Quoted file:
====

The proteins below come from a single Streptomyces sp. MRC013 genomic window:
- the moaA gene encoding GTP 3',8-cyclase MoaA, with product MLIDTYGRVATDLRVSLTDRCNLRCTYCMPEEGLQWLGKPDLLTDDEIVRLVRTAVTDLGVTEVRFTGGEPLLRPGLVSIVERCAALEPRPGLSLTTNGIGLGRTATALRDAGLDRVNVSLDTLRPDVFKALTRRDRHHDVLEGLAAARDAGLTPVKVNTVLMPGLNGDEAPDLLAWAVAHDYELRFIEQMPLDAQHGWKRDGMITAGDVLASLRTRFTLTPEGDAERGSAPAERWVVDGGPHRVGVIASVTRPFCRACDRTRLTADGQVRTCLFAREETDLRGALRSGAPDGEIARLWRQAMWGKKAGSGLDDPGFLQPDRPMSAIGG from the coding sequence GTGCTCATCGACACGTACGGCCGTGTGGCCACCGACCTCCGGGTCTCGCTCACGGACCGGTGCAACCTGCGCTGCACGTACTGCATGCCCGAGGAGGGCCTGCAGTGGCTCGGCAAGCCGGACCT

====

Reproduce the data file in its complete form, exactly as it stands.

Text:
The proteins below come from a single Streptomyces sp. MRC013 genomic window:
- the moaA gene encoding GTP 3',8-cyclase MoaA, with product MLIDTYGRVATDLRVSLTDRCNLRCTYCMPEEGLQWLGKPDLLTDDEIVRLVRTAVTDLGVTEVRFTGGEPLLRPGLVSIVERCAALEPRPGLSLTTNGIGLGRTATALRDAGLDRVNVSLDTLRPDVFKALTRRDRHHDVLEGLAAARDAGLTPVKVNTVLMPGLNGDEAPDLLAWAVAHDYELRFIEQMPLDAQHGWKRDGMITAGDVLASLRTRFTLTPEGDAERGSAPAERWVVDGGPHRVGVIASVTRPFCRACDRTRLTADGQVRTCLFAREETDLRGALRSGAPDGEIARLWRQAMWGKKAGSGLDDPGFLQPDRPMSAIGG from the coding sequence GTGCTCATCGACACGTACGGCCGTGTGGCCACCGACCTCCGGGTCTCGCTCACGGACCGGTGCAACCTGCGCTGCACGTACTGCATGCCCGAGGAGGGCCTGCAGTGGCTCGGCAAGCCGGACCT